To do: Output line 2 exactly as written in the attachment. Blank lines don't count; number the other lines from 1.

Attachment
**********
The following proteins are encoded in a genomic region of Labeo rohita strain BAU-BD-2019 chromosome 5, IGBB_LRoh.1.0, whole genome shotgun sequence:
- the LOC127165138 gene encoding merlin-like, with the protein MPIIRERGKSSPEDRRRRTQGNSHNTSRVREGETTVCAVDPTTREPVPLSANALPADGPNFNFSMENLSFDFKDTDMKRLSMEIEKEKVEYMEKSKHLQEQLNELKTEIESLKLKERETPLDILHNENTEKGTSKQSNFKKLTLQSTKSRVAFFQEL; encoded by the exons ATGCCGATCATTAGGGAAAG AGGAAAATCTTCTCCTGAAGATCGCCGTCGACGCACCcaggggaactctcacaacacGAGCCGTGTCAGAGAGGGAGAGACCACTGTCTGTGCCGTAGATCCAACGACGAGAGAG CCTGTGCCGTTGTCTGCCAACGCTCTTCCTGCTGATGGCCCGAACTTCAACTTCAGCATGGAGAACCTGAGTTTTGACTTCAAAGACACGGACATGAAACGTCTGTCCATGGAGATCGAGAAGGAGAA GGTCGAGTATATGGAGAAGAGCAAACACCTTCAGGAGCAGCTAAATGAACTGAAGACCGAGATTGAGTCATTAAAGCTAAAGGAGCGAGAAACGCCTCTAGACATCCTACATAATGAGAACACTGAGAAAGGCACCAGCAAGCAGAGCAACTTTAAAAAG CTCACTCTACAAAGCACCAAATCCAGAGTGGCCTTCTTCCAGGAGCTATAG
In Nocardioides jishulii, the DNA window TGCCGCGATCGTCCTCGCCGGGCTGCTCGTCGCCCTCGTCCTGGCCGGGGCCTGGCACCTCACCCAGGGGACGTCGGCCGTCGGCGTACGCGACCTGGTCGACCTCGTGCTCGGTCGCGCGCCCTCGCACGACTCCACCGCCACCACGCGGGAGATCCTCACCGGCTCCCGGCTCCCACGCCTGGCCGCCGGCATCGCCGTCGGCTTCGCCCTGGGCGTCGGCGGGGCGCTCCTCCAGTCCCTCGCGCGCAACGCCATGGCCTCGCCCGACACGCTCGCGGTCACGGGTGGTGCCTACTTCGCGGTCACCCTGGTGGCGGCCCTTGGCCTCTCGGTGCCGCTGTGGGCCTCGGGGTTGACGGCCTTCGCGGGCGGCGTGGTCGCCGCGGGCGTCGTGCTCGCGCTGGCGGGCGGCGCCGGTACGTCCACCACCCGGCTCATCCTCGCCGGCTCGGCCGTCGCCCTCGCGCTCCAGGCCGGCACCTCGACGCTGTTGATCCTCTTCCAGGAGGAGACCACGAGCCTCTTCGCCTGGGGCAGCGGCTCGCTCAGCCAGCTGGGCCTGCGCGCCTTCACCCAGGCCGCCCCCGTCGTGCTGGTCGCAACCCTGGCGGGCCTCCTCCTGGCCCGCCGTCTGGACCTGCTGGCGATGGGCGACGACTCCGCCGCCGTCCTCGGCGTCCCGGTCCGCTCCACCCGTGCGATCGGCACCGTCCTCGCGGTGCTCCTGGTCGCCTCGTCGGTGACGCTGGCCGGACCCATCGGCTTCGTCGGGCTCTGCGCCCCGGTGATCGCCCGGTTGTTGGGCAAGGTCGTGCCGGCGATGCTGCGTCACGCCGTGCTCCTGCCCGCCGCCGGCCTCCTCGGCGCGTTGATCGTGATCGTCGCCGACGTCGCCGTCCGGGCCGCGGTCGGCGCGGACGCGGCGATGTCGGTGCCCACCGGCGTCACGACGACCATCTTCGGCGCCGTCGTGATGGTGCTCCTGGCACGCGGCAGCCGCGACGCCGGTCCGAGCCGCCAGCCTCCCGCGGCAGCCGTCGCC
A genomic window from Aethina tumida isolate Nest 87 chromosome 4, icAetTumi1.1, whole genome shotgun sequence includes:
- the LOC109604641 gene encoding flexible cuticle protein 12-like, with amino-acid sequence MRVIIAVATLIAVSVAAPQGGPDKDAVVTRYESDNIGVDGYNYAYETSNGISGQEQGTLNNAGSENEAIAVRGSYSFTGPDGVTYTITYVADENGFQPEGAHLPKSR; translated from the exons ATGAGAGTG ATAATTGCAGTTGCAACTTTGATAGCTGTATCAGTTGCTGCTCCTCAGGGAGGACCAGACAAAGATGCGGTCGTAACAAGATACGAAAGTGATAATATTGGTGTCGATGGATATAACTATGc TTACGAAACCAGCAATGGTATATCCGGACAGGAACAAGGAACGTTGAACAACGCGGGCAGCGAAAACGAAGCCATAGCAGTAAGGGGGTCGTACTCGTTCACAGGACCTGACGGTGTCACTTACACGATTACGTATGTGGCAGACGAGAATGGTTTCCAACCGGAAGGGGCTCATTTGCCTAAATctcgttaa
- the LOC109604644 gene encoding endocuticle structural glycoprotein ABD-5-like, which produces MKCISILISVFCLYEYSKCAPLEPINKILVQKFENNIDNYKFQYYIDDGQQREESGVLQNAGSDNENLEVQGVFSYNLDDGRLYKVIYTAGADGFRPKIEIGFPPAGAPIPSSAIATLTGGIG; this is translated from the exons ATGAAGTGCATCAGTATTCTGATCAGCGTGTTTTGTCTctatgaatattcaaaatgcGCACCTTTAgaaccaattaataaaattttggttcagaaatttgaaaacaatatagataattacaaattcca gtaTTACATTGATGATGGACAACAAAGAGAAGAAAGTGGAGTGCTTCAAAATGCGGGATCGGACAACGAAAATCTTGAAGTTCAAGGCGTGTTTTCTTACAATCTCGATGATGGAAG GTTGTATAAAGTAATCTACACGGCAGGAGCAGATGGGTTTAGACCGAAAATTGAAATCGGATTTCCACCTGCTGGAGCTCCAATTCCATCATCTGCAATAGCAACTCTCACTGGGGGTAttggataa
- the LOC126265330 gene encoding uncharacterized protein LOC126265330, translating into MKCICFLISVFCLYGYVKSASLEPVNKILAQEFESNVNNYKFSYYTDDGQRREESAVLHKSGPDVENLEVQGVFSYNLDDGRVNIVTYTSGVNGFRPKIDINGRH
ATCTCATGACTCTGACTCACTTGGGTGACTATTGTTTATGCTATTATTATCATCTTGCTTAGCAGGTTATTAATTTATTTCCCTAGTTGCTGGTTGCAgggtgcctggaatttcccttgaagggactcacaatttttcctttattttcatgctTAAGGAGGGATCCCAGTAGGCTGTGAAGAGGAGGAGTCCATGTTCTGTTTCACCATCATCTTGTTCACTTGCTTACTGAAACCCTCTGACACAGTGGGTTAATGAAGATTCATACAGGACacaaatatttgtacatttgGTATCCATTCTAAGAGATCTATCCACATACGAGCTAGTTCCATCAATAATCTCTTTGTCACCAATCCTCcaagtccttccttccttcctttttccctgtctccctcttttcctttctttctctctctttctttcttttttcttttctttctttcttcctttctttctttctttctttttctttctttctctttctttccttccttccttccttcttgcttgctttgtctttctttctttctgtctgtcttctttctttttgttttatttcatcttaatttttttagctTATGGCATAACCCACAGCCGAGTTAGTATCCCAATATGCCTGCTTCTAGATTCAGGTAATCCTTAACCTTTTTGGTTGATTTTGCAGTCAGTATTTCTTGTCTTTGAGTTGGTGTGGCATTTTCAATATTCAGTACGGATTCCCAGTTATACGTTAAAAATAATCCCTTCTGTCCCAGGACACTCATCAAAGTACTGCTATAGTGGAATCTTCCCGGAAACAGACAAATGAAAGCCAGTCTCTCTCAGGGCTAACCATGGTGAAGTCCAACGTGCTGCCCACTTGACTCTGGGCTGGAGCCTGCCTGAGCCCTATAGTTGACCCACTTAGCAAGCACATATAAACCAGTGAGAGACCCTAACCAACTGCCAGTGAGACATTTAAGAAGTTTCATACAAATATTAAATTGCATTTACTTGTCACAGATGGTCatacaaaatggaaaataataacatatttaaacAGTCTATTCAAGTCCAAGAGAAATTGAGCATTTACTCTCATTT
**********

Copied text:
- the LOC127165138 gene encoding merlin-like, with the protein MPIIRERGKSSPEDRRRRTQGNSHNTSRVREGETTVCAVDPTTREPVPLSANALPADGPNFNFSMENLSFDFKDTDMKRLSMEIEKEKVEYMEKSKHLQEQLNELKTEIESLKLKERETPLDILHNENTEKGTSKQSNFKKLTLQSTKSRVAFFQEL; encoded by the exons ATGCCGATCATTAGGGAAAG AGGAAAATCTTCTCCTGAAGATCGCCGTCGACGCACCcaggggaactctcacaacacGAGCCGTGTCAGAGAGGGAGAGACCACTGTCTGTGCCGTAGATCCAACGACGAGAGAG CCTGTGCCGTTGTCTGCCAACGCTCTTCCTGCTGATGGCCCGAACTTCAACTTCAGCATGGAGAACCTGAGTTTTGACTTCAAAGACACGGACATGAAACGTCTGTCCATGGAGATCGAGAAGGAGAA GGTCGAGTATATGGAGAAGAGCAAACACCTTCAGGAGCAGCTAAATGAACTGAAGACCGAGATTGAGTCATTAAAGCTAAAGGAGCGAGAAACGCCTCTAGACATCCTACATAATGAGAACACTGAGAAAGGCACCAGCAAGCAGAGCAACTTTAAAAAG CTCACTCTACAAAGCACCAAATCCAGAGTGGCCTTCTTCCAGGAGCTATAG